The thin air of very high altitudes is challenging for any jet, but the vast experience of Gulfstream in creating high-flying aircraft is obvious in the G280. Being assured to do so, I maneuvered the aircraft into a steep banked turn—something pilots would not normally do at this altitude because of the increased demands placed on the wing’s lift—but the G280 responded perfectly with complete and precise control. That is solid evidence that if a G280 were ever to encounter unexpected turbulence while flying at its maximum altitude there would be no issues of control and performance.

The G280 pressurization system is more effective than other super-midsize jets and holds cabin altitude to 6,000 feet/1,828 meters when the airplane is flying at a typical cruise altitude of 43,000 feet/13,106 meters. If there should ever be a depressurization emergency, the G280 has Gulfstream’s automatic descent mode that reduces power, turns the airplane 90 degrees to avoid any traffic conflict, and automatically descends the airplane to a safe altitude where it levels off.

The G280 cockpit and cabin interior noise levels are remarkably low and compare favorably to the industry-leading cabin sound level of the large-cabin Gulfstream fleet. Even when I pushed the G280 over into a maximum speed descent, the sound level barely rose above a low hum. Clearly Gulfstream has created an aircraft with very smooth, undisturbed airflow over the airframe, even at very high speeds, because it is turbulent air passing around the airplane that makes most cabin noise.

The G280 cabin is similar in cross-sectional size to the G200, but the cabin is longer, and most importantly, you can access the baggage compartment of the G280 in flight. As in the large-cabin Gulfstreams, there is a door in the lavatory that opens into the huge 120-cubic-foot baggage compartment. The space is so large people of typical size can easily walk around in the compartment.

Another G280 first-in-the-category is standard auto-throttles.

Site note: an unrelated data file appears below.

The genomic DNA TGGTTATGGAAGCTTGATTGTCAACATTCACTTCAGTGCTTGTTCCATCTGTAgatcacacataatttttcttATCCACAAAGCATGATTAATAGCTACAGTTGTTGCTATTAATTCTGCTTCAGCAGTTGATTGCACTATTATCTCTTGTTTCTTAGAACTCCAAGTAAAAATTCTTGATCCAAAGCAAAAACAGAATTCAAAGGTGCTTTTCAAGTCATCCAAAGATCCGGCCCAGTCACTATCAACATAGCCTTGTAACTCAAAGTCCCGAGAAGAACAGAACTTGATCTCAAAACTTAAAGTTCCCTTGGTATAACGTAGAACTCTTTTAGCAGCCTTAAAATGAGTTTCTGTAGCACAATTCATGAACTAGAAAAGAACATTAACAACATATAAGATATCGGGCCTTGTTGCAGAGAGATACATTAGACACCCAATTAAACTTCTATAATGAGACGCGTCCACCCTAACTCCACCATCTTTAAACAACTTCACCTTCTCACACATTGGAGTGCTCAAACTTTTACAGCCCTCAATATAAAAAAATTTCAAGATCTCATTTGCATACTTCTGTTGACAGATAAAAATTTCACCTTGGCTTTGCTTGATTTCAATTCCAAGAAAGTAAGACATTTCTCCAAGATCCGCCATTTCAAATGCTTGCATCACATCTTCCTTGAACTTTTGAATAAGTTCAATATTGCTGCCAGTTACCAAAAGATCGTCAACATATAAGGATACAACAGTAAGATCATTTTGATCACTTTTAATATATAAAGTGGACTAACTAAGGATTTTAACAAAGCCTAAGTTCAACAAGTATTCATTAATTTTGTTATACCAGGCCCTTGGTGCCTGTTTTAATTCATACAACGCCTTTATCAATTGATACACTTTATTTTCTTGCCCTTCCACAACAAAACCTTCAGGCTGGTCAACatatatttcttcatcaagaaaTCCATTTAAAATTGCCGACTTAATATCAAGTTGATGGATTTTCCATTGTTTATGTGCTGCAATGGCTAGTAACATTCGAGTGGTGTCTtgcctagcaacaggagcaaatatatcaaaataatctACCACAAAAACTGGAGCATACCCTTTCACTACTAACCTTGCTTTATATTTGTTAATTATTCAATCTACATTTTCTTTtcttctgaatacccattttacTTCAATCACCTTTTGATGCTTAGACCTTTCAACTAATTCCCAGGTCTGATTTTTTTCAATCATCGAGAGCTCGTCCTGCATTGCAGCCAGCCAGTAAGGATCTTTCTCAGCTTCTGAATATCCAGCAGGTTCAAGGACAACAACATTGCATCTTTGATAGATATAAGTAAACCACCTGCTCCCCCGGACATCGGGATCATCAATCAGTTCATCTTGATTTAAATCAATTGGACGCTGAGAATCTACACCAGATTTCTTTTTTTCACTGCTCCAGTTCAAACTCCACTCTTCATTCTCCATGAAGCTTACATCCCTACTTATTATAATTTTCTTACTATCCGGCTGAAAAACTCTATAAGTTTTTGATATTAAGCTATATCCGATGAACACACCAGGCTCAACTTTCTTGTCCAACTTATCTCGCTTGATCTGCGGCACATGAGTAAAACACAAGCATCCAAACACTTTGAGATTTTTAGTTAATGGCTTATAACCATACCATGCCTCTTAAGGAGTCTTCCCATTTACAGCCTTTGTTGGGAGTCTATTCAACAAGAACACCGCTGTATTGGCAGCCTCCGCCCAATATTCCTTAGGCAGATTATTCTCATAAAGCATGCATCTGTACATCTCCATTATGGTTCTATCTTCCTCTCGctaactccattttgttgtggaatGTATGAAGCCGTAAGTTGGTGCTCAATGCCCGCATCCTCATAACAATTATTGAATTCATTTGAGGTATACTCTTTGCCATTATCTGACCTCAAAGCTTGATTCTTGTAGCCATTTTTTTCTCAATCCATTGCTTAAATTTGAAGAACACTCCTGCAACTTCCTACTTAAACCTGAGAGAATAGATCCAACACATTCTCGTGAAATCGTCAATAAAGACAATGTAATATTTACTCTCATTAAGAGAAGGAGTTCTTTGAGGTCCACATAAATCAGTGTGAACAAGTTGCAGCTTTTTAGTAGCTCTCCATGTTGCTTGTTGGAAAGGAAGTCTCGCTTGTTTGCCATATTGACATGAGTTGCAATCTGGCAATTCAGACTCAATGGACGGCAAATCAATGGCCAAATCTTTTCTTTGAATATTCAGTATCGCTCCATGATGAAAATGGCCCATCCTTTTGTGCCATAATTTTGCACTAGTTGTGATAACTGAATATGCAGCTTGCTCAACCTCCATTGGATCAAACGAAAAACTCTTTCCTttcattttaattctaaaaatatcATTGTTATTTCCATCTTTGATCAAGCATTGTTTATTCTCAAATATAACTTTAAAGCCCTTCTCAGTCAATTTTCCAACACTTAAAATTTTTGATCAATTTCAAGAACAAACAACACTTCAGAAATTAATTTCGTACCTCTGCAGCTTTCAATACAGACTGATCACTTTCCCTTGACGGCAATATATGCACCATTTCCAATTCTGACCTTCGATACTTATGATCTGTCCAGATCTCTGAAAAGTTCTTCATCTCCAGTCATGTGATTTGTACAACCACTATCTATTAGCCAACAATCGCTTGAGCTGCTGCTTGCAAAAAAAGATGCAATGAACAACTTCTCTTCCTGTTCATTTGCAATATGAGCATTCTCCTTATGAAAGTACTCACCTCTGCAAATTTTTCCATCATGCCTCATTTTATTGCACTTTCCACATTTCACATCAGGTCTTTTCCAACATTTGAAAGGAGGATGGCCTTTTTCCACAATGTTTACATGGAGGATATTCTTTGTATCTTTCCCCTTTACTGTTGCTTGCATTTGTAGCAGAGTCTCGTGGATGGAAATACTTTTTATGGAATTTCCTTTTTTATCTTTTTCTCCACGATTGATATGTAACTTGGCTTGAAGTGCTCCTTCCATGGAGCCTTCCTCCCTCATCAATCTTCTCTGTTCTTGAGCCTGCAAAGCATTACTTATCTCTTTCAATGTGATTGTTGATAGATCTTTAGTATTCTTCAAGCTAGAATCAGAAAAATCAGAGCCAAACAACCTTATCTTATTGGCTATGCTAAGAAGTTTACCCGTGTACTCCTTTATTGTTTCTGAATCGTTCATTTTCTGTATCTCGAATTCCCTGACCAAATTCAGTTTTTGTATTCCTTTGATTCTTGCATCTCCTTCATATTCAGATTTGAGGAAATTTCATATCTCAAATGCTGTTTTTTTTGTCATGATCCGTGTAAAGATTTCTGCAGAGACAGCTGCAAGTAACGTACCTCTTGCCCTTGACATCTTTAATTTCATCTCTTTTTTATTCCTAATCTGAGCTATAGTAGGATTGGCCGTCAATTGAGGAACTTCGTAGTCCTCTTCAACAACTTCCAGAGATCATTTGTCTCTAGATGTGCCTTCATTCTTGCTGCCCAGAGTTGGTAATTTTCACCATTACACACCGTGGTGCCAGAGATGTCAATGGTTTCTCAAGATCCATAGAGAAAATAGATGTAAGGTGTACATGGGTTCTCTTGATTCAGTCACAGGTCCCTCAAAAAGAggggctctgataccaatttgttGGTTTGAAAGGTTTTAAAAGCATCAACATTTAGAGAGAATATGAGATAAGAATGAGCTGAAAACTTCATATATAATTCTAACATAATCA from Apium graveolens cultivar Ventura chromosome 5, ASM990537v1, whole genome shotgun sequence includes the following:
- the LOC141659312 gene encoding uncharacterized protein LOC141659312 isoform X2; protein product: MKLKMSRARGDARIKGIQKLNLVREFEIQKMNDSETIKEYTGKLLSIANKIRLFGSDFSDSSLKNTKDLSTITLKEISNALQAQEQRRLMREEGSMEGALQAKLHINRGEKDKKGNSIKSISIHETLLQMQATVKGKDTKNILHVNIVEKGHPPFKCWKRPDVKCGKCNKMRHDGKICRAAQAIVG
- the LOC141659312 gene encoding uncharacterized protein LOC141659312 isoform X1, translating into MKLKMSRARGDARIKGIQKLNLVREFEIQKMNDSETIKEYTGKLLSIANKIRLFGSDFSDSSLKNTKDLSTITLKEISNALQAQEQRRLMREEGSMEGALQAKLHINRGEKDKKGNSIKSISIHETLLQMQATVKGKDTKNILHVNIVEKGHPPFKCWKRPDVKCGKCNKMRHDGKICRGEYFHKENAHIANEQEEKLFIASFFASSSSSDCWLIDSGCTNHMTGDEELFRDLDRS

The lavatory in the G280 is now what anyone would call full size with added windows and a vacuum-flush toilet. There is space for a large sink and vanity, plus storage drawers and cabinets. The added comfort of a best-in-class lavatory cannot be overstated in an airplane designed to traverse continents and oceans.

Gulfstream used the VIP cabin control system developed initially for the G650 in the G280. Apple and Android devices allow passengers to select the lighting, operate the entertainment system, set the temperature or call the cabin attendant.

The G280 galley is a new design that includes hot and cold running water, storage for full-size catering trays, huge ice drawer and lots of counter space. A microwave oven is standard, but a convection oven is available. A touch-screen in the galley provides control of cabin lighting and environment. And Gulfstream created an ingenious jump seat that can face forward in the normal way, or can be quickly reversed providing a seat for a flight attendant.

The G280 cabin is, of course, finished to the industry-leading quality standard of large-cabin Gulfstreams. A new three-place sofa is available in the G280 that reclines by sliding the seat out and tilting the back. The seat can also be pulled out all the way to make a flat berth. And the life rafts slide under the sofa to be easily accessible, but out of the way. Gulfstream’s standard equipment list for the G280 is unusually complete so most owners will be simply choosing among cabin floor plan and furnishing options, not adding more equipment.

The G280 is a remarkable achievement in every critical aspect. The aircraft’s development and entry into service was on schedule, and it has met every weight and performance goal. Actually, that’s not completely accurate. The G280 has exceeded all important design objectives. The empty weight of aircraft coming out of completion is below what was promised, the required runway distances are shorter, and the nonstop range under real-world flying conditions is better than initially announced.

Meeting and exceeding any of those crucial design objectives would be unusual in another aircraft. But not the G280, because it’s a Gulfstream. Delivering more of what every business jet owner wants is the norm for Gulfstream.

* Range shown is based on NBAA IFR theoretical range at Mach 0.80 with four passengers. Actual range will be affected by ATC routing, operating speed, weather, outfitting options and other factors.